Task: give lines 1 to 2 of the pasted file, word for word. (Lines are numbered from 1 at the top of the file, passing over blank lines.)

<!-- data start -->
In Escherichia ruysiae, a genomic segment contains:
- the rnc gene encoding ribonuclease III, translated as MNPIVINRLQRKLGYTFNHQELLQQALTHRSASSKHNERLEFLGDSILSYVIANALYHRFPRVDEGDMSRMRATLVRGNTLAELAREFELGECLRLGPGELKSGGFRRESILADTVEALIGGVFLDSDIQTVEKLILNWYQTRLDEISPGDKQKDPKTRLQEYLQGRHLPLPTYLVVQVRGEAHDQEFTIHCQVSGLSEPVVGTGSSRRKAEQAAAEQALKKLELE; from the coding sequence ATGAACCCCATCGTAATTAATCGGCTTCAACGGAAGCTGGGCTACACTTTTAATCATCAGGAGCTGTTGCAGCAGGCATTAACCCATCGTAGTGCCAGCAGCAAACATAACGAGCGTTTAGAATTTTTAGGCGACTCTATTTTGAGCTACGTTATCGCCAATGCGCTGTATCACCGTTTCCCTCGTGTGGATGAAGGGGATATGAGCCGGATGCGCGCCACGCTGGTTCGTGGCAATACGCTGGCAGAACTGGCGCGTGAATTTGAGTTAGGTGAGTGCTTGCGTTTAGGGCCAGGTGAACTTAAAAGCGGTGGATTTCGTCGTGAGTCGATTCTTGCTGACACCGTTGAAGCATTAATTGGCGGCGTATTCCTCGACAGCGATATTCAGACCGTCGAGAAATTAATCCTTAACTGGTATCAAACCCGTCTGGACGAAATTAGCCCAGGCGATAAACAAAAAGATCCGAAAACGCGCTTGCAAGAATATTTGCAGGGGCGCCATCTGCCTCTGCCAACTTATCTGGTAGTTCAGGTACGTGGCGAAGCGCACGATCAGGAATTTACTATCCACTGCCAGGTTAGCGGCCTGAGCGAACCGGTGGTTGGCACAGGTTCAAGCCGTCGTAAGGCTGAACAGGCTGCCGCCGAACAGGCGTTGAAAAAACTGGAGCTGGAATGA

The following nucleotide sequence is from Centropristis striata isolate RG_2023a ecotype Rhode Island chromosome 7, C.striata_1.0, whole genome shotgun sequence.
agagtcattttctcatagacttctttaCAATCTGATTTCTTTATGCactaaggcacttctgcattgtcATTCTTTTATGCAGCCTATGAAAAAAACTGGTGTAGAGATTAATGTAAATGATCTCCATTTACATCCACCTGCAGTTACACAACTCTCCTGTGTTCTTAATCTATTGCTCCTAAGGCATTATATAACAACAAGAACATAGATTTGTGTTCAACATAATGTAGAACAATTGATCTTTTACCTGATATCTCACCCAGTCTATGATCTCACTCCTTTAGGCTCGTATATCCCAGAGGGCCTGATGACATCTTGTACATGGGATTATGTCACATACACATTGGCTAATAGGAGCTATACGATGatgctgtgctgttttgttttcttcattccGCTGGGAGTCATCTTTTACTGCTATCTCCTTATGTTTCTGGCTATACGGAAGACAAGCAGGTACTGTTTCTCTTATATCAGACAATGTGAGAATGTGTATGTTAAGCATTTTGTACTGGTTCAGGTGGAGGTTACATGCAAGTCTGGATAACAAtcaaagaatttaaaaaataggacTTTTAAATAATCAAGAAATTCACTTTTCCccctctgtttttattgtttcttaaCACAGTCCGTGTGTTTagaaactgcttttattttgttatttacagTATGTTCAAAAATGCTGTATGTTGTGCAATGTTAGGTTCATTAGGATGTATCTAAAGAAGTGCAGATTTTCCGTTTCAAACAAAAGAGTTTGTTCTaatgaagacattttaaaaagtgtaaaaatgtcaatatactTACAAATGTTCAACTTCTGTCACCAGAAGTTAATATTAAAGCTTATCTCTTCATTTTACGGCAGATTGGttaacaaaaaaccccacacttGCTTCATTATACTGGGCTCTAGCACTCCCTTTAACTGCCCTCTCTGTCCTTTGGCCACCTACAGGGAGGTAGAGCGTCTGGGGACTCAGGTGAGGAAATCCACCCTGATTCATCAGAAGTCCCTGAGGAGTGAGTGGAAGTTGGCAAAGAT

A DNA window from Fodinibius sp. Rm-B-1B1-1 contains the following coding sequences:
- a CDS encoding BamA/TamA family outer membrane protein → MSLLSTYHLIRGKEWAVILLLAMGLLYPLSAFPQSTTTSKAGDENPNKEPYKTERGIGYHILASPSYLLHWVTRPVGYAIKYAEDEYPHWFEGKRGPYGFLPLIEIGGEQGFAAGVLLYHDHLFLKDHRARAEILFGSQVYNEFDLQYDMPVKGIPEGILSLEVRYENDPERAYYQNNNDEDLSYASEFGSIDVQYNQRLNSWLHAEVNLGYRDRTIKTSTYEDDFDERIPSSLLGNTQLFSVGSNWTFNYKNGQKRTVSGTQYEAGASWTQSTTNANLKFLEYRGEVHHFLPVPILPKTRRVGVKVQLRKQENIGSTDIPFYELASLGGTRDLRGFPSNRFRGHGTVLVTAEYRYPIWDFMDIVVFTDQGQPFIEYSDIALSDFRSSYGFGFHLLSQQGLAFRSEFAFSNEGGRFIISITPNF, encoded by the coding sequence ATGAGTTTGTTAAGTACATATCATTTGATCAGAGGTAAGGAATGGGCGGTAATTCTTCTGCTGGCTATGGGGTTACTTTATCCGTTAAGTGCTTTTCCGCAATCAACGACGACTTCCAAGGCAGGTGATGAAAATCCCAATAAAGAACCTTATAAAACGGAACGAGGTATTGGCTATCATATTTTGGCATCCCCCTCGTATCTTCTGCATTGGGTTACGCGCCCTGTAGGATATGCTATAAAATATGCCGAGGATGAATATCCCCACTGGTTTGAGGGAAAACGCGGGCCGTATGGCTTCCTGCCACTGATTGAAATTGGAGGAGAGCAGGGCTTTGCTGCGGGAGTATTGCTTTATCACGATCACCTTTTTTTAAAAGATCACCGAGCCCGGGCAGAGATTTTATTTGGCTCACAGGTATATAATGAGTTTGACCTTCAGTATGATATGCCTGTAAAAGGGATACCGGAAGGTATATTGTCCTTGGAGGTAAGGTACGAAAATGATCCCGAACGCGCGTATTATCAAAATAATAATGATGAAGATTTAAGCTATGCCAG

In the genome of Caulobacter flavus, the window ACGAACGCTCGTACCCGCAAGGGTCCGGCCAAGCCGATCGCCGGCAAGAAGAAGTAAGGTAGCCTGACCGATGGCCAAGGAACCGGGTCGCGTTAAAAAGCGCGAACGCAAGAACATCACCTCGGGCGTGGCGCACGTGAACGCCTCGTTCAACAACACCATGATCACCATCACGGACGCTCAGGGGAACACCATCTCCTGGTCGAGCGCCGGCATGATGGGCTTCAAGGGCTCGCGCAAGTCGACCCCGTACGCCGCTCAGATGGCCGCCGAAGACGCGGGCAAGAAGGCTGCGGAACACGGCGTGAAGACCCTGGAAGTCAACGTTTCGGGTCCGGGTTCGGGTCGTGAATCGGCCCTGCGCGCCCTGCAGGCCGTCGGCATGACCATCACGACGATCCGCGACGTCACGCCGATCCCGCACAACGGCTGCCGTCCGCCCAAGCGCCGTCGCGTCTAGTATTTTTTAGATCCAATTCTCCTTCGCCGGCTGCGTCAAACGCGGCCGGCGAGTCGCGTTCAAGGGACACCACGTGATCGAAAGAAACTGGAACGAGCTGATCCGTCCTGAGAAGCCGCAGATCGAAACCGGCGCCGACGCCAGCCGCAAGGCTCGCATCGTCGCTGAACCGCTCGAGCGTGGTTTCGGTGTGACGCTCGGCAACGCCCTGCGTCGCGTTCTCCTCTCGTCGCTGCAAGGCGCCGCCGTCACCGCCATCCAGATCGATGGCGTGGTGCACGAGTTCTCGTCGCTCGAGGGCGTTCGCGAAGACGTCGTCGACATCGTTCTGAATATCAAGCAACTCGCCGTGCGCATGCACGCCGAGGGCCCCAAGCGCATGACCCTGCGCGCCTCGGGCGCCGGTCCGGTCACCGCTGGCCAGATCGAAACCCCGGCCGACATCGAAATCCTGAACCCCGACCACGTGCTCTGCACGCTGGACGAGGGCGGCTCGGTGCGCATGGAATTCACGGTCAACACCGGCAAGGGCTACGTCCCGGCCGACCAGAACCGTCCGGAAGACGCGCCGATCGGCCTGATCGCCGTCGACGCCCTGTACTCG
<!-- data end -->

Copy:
In Escherichia ruysiae, a genomic segment contains:
- the rnc gene encoding ribonuclease III, translated as MNPIVINRLQRKLGYTFNHQELLQQALTHRSASSKHNERLEFLGDSILSYVIANALYHRFPRVDEGDMSRMRATLVRGNTLAELAREFELGECLRLGPGELKSGGFRRESILADTVEALIGGVFLDSDIQTVEKLILNWYQTRLDEISPGDKQKDPKTRLQEYLQGRHLPLPTYLVVQVRGEAHDQEFTIHCQVSGLSEPVVGTGSSRRKAEQAAAEQALKKLELE; from the coding sequence ATGAACCCCATCGTAATTAATCGGCTTCAACGGAAGCTGGGCTACACTTTTAATCATCAGGAGCTGTTGCAGCAGGCATTAACCCATCGTAGTGCCAGCAGCAAACATAACGAGCGTTTAGAATTTTTAGGCGACTCTATTTTGAGCTACGTTATCGCCAATGCGCTGTATCACCGTTTCCCTCGTGTGGATGAAGGGGATATGAGCCGGATGCGCGCCACGCTGGTTCGTGGCAATACGCTGGCAGAACTGGCGCGTGAATTTGAGTTAGGTGAGTGCTTGCGTTTAGGGCCAGGTGAACTTAAAAGCGGTGGATTTCGTCGTGAGTCGATTCTTGCTGACACCGTTGAAGCATTAATTGGCGGCGTATTCCTCGACAGCGATATTCAGACCGTCGAGAAATTAATCCTTAACTGGTATCAAACCCGTCTGGACGAAATTAGCCCAGGCGATAAACAAAAAGATCCGAAAACGCGCTTGCAAGAATATTTGCAGGGGCGCCATCTGCCTCTGCCAACTTATCTGGTAGTTCAGGTACGTGGCGAAGCGCACGATCAGGAATTTACTATCCACTGCCAGGTTAGCGGCCTGAGCGAACCGGTGGTTGGCACAGGTTCAAGCCGTCGTAAGGCTGAACAGGCTGCCGCCGAACAGGCGTTGAAAAAACTGGAGCTGGAATGA